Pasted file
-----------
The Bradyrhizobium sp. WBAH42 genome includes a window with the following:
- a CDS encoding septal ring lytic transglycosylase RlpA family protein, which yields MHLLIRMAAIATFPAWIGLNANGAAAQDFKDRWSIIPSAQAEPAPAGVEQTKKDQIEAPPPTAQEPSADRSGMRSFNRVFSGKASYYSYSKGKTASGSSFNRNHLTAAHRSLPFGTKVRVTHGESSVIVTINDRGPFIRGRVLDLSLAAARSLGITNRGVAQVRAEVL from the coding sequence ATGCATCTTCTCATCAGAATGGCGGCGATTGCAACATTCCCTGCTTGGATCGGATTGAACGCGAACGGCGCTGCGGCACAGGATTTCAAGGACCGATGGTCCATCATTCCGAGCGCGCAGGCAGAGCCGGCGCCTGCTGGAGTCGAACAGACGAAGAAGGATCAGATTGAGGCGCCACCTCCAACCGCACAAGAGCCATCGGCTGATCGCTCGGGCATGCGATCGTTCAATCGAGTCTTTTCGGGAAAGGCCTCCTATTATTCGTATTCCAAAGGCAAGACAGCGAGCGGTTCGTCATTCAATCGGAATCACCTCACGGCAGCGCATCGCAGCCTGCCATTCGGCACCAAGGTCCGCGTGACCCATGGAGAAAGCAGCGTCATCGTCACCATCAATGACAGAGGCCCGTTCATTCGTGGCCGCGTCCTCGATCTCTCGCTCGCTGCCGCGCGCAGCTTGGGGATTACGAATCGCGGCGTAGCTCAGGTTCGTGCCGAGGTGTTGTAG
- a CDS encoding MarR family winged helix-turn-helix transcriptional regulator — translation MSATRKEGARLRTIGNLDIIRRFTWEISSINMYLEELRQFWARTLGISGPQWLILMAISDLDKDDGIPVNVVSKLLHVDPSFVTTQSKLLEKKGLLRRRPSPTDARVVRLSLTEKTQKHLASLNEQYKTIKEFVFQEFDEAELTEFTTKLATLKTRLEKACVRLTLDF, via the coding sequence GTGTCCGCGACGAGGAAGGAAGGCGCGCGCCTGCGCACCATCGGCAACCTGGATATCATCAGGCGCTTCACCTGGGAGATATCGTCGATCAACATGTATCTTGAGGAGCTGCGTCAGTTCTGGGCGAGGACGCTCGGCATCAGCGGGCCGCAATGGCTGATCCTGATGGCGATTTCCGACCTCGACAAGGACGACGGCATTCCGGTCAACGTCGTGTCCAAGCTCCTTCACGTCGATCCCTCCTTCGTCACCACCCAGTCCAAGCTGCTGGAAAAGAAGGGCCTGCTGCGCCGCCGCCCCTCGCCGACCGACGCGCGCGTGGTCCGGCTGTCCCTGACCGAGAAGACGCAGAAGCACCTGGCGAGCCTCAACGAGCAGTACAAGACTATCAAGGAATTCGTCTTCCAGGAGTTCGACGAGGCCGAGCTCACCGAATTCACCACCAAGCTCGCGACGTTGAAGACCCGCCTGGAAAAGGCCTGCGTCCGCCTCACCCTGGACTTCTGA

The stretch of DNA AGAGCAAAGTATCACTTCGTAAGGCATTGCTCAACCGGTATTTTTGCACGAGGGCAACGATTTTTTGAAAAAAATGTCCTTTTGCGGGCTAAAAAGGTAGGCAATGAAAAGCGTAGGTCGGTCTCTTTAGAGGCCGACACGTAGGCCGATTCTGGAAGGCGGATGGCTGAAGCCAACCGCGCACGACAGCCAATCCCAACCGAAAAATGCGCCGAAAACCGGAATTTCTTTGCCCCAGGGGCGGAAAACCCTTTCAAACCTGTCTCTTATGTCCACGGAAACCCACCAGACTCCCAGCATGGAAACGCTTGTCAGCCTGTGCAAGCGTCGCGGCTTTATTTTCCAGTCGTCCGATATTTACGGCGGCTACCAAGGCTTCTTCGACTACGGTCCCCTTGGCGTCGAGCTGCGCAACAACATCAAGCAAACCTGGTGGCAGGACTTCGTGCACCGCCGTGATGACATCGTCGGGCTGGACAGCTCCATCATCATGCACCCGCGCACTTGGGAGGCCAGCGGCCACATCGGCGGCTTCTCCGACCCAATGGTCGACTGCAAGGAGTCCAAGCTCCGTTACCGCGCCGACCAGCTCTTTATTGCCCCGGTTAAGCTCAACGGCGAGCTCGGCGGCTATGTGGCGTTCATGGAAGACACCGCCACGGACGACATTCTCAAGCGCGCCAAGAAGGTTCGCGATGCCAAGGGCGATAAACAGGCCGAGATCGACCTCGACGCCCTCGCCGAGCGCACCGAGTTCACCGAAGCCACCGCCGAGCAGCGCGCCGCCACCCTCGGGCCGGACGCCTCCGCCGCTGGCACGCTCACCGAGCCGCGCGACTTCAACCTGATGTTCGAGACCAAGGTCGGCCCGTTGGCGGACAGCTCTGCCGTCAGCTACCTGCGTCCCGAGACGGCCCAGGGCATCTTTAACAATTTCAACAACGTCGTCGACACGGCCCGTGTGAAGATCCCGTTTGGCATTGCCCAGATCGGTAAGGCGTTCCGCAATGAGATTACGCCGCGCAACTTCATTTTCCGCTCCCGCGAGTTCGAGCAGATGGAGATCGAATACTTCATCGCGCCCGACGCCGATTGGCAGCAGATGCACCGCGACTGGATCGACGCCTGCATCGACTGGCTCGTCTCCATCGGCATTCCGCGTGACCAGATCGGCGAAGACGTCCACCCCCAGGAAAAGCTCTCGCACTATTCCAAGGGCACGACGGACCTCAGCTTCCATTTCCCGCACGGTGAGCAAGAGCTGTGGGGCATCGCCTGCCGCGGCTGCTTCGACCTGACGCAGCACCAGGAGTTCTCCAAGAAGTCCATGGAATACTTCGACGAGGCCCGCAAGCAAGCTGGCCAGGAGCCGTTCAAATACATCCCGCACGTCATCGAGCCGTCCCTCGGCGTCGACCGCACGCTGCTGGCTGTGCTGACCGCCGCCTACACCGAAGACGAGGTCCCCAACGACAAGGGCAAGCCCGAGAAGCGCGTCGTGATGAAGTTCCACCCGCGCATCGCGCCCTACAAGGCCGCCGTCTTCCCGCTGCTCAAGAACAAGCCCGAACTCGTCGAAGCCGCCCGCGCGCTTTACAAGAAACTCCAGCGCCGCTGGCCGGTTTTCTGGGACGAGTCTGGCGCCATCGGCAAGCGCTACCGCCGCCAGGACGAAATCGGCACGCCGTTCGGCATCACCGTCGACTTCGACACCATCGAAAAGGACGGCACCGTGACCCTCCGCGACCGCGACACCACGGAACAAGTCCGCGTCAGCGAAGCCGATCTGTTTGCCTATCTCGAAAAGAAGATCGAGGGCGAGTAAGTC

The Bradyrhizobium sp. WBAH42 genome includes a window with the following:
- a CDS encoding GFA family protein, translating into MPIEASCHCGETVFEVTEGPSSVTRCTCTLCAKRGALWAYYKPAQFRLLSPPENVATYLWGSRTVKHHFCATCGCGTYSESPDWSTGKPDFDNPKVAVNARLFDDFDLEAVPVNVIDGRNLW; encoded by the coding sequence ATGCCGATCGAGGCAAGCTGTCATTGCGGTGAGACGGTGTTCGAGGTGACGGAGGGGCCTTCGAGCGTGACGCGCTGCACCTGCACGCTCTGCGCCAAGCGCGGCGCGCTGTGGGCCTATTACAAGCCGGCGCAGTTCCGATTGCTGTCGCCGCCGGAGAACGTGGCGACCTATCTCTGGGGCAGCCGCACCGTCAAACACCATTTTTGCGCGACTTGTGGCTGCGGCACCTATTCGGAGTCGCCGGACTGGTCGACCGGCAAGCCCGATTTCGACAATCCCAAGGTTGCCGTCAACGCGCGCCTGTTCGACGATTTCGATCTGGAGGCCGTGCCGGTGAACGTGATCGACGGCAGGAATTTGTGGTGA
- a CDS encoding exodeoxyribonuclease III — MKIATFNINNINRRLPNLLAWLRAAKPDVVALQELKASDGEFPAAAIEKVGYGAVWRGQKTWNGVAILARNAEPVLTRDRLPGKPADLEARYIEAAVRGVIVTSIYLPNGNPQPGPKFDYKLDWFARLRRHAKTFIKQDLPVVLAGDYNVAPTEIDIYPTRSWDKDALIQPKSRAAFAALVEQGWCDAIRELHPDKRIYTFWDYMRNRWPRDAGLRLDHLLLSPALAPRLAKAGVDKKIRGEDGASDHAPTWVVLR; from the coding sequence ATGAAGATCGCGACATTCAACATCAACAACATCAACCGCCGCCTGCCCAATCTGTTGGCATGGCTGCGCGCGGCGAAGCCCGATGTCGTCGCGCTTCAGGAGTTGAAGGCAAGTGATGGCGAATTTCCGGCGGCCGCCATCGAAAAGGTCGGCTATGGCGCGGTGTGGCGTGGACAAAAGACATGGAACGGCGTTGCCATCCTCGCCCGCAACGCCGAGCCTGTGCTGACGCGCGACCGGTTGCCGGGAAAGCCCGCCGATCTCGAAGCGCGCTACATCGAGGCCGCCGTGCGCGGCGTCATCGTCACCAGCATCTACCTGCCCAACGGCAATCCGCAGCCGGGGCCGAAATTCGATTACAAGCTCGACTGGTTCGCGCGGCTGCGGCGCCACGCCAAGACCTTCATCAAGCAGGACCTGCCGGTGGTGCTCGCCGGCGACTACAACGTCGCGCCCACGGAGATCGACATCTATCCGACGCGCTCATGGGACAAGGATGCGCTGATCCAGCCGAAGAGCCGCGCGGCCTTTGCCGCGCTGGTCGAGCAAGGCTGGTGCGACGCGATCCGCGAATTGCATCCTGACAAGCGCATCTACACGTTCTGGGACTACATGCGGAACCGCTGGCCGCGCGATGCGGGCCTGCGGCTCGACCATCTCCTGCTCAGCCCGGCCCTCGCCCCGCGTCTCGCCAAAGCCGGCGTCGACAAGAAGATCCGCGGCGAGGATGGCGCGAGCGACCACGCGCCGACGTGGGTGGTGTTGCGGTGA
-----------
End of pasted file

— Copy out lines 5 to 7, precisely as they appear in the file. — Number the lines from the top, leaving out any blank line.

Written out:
The Bradyrhizobium sp. WBAH42 genome includes a window with the following:
- a CDS encoding GFA family protein, translating into MPIEASCHCGETVFEVTEGPSSVTRCTCTLCAKRGALWAYYKPAQFRLLSPPENVATYLWGSRTVKHHFCATCGCGTYSESPDWSTGKPDFDNPKVAVNARLFDDFDLEAVPVNVIDGRNLW; encoded by the coding sequence ATGCCGATCGAGGCAAGCTGTCATTGCGGTGAGACGGTGTTCGAGGTGACGGAGGGGCCTTCGAGCGTGACGCGCTGCACCTGCACGCTCTGCGCCAAGCGCGGCGCGCTGTGGGCCTATTACAAGCCGGCGCAGTTCCGATTGCTGTCGCCGCCGGAGAACGTGGCGACCTATCTCTGGGGCAGCCGCACCGTCAAACACCATTTTTGCGCGACTTGTGGCTGCGGCACCTATTCGGAGTCGCCGGACTGGTCGACCGGCAAGCCCGATTTCGACAATCCCAAGGTTGCCGTCAACGCGCGCCTGTTCGACGATTTCGATCTGGAGGCCGTGCCGGTGAACGTGATCGACGGCAGGAATTTGTGGTGA
- a CDS encoding exodeoxyribonuclease III — MKIATFNINNINRRLPNLLAWLRAAKPDVVALQELKASDGEFPAAAIEKVGYGAVWRGQKTWNGVAILARNAEPVLTRDRLPGKPADLEARYIEAAVRGVIVTSIYLPNGNPQPGPKFDYKLDWFARLRRHAKTFIKQDLPVVLAGDYNVAPTEIDIYPTRSWDKDALIQPKSRAAFAALVEQGWCDAIRELHPDKRIYTFWDYMRNRWPRDAGLRLDHLLLSPALAPRLAKAGVDKKIRGEDGASDHAPTWVVLR; from the coding sequence ATGAAGATCGCGACATTCAACATCAACAACATCAACCGCCGCCTGCCCAATCTGTTGGCATGGCTGCGCGCGGCGAAGCCCGATGTCGTCGCGCTTCAGGAGTTGAAGGCAAGTGATGGCGAATTTCCGGCGGCCGCCATCGAAAAGGTCGGCTATGGCGCGGTGTGGCGTGGACAAAAGACATGGAACGGCGTTGCCATCCTCGCCCGCAACGCCGAGCCTGTGCTGACGCGCGACCGGTTGCCGGGAAAGCCCGCCGATCTCGAAGCGCGCTACATCGAGGCCGCCGTGCGCGGCGTCATCGTCACCAGCATCTACCTGCCCAACGGCAATCCGCAGCCGGGGCCGAAATTCGATTACAAGCTCGACTGGTTCGCGCGGCTGCGGCGCCACGCCAAGACCTTCATCAAGCAGGACCTGCCGGTGGTGCTCGCCGGCGACTACAACGTCGCGCCCACGGAGATCGACATCTATCCGACGCGCTCATGGGACAAGGATGCGCTGATCCAGCCGAAGAGCCGCGCGGCCTTTGCCGCGCTGGTCGAGCAAGGCTGGTGCGACGCGATCCGCGAATTGCATCCTGACAAGCGCATCTACACGTTCTGGGACTACATGCGGAACCGCTGGCCGCGCGATGCGGGCCTGCGGCTCGACCATCTCCTGCTCAGCCCGGCCCTCGCCCCGCGTCTCGCCAAAGCCGGCGTCGACAAGAAGATCCGCGGCGAGGATGGCGCGAGCGACCACGCGCCGACGTGGGTGGTGTTGCGGTGA